I do have a question about finding the grain of knit fabrics at the very end of this post, so if you are knowledgeable about sewing with knits, please help a girl out!!! Scroll down to the ** if you want to skip the alteration details.
I’ve been cutting out fabric for cloth diapers for the past few weeks (more on that in a later post) and consequently have been in a sewing state of mind lately. Maternity clothes are not particularly fitted, and many are made of stretchy knits, so this seemed to be a fairly forgiving wardrobe for a novice sewer. I figured, why not make my nth attempt at sewing garments?
The pregnancy is not really showing yet, but my shirts and pants are starting to get uncomfortable. Matt and I went window shopping (on Black Friday, at the Mall of America, because it’s fun) to look at maternity clothes. The t-shirts that I saw in the maternity shops seemed pretty straightforward. I saw no bust darts, the body shapes sometimes were A-line and sometimes not, and the front hems were curved and about 1/2 to 1 inch longer than the back hems. Some had ruched side seams with matching ruched sleeves.
I began with a basic t-shirt pattern from Burda. You can download it for free here. Click on “Basic” in the dropdown menu, and the pattern is called “Lydia 3197.” It prints out in a tiled array that you tape together. Here’s the basic pattern schematic:
Although I’ve done very little actual sewing, I’ve had an interest in garment construction for years and years – I own at least 7 books on fitting, have been a Threads subscriber for nearly a decade, and even have a fabric stash that is… Well, let’s say it’s about 1/10th the size of my yarn stash. Conclude from that what you will.
I pulled out 2 Sandra Betzina books, Power Sewing and Fast Fit. I don’t have enough experience to know whether these are mediocre, good, or great fitting books… But I have to start somewhere. I began by measuring myself and a shirt that fits well in the upper half of the torso. I picked a pattern size on the basis of the bust measurement and measured the flat pattern pieces to see what needed adjustments. Most of the alterations were made to the front of the t-shirt.
1) The pattern has no bust darts, so I added “contour” by cutting at the bust line, adding 1/2 inch in length, and curving the side for ~5 inches. This curved edge will be ease-stitched and steamed to restore the original length of the side. The results should be very similar to short-row bust increases in knitting. I had some difficulty deciding where the bust line was located. I measured the distance from the middle of my shoulder to the bust point and the distance between bust points and sort of guessed at where these 2 measurements might intersect. I ended up picking a line that was slightly more than 2 inches below the armscye cutting line.
2) I lengthened the entire bodice by 2 1/2 inches. Most maternity tops are tunic style to ensure that you’re not accidentally baring your belly. I cut the pattern at the waist and added the length there.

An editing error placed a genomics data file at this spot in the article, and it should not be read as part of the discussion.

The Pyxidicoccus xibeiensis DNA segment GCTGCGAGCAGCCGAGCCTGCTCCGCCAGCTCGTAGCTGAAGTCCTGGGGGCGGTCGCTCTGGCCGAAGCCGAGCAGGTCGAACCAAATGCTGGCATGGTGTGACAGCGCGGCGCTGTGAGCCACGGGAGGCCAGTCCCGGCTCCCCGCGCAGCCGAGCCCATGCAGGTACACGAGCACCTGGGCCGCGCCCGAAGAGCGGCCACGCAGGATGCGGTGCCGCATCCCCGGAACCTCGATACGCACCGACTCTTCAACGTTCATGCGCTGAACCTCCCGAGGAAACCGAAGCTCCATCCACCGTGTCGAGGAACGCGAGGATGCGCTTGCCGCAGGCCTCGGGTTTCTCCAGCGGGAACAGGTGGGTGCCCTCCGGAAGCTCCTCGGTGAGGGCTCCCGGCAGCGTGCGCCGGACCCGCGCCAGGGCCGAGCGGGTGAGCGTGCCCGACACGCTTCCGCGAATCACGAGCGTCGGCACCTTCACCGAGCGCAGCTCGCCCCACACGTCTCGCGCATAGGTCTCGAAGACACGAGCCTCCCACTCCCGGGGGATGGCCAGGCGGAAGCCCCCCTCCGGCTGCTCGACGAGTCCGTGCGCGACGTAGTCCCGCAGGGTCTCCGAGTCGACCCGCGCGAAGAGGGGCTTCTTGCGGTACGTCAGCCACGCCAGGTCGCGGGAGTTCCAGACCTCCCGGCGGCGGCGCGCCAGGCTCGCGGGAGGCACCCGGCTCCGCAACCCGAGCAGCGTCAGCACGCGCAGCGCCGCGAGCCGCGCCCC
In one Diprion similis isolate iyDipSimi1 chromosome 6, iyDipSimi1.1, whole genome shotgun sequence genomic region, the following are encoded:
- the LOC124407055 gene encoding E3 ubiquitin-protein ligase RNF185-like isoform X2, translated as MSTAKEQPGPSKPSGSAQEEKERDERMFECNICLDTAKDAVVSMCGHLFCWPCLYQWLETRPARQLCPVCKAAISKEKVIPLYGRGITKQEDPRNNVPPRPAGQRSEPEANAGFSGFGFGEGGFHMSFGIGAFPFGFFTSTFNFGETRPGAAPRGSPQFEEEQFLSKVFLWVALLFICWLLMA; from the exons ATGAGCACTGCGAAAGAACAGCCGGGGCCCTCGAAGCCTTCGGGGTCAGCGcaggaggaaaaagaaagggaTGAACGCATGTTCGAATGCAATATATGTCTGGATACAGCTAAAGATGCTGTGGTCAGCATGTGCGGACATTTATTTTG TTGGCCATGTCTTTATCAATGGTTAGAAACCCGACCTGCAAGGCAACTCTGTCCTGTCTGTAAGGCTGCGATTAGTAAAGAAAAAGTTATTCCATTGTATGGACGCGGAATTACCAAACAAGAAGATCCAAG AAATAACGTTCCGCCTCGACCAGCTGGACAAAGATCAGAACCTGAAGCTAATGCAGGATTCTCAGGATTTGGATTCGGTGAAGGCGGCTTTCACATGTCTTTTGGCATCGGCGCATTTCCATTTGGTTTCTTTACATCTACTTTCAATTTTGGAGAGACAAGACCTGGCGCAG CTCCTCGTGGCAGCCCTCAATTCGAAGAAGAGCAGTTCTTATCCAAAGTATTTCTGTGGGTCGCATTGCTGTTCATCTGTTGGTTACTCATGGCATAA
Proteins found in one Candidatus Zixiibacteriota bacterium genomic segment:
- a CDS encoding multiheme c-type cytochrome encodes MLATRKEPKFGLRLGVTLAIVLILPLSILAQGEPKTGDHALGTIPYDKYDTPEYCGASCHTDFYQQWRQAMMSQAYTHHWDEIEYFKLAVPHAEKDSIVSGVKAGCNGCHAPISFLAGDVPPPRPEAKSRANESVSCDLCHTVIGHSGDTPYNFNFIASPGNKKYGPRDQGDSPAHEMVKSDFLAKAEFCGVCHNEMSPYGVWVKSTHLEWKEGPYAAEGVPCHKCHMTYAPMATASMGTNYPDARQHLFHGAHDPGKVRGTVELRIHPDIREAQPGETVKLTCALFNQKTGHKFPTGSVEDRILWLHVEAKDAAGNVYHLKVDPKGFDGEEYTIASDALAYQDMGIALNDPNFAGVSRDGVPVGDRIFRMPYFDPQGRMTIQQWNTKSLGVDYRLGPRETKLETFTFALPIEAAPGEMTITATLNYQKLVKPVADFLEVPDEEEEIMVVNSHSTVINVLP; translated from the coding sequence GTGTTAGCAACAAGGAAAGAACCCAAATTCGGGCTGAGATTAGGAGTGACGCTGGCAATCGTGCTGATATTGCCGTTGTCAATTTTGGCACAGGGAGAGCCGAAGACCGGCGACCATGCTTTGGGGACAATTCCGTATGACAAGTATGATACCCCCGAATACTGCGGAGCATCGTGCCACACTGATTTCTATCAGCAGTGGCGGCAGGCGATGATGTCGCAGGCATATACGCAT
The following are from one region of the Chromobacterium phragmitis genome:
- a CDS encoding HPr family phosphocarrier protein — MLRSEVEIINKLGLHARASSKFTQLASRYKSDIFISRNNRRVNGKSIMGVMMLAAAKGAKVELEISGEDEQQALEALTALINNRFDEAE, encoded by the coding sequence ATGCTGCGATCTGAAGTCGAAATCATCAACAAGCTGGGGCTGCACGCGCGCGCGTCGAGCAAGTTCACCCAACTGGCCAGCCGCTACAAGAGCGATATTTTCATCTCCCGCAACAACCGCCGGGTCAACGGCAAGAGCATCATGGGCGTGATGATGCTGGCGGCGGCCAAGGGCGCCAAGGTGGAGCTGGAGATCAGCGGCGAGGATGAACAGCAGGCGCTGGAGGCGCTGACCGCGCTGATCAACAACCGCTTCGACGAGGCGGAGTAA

3) I split the pattern in half vertically (left a tiny bit intact at the shoulder to act as a hinge) and spread it by 1 inch at the bottom hem. This will add up to 2 inches to the front width and allow the hem to curve down in the front. I left the side shaping as it was and did not make it A-line.
4) I changed the front and back neckline. I dislike high crew neck shirts, and I copied the wider and deeper neckline of a t-shirt that I own. I folded the shirt in half, aligned the shoulder seams and the front center of the shirt to the pattern, and traced the line to redraw the curve. I did not add a seam allowance because the edge will be bound (not faced). The neckline is wider than the original, so I placed the front and back pattern pieces together, matching the shoulder seams at the armscye. I marked where the new back neckline began and changed the depth.
Here’s the front after all the alterations:
I used French curves to smooth out the curved areas. I’ve never used them before and am not entirely sure I was applying them correctly, but it seems to be OK.
These are all the pattern pieces:
I’ve had commercial t-shirts with twisted side seams after washing. I assume that is because the pattern was not laid precisely on the grain when the pieces were cut.
** My question **
How do you align pattern pieces on the grain of knit fabric?
The fabric in this project is cotton interlock (double knit), very thin, drapey, and probably prone to stretching. Aligning the selvedges and hoping for the best seemed risky to me. I had difficulty seeing individual columns of knit stitches in the fabric because they were so small, but I tried thread tracing a line of stitches anyway. However, after a foot or so, I realized I had veered off in a curve.
I folded the fabric to roughly the width that I needed and identified a single column of knit stitches. I pushed a pin through at the very edge and caught just the 1 column. I moved down 2 or 3 inches, following the column at the fold, and pinned it again. I repeated this until I had identified enough fabric to accommodate the pattern piece.
I held it up by the folded edge, shook out the fabric, and laid it as flat as possible. I smoothed out the wrinkles in both layers with my hand, trying not to stretch the fabric.
And that’s how I think I found the grain. It was very painstaking and probably still not very precise. Is there a better way?
Print This Post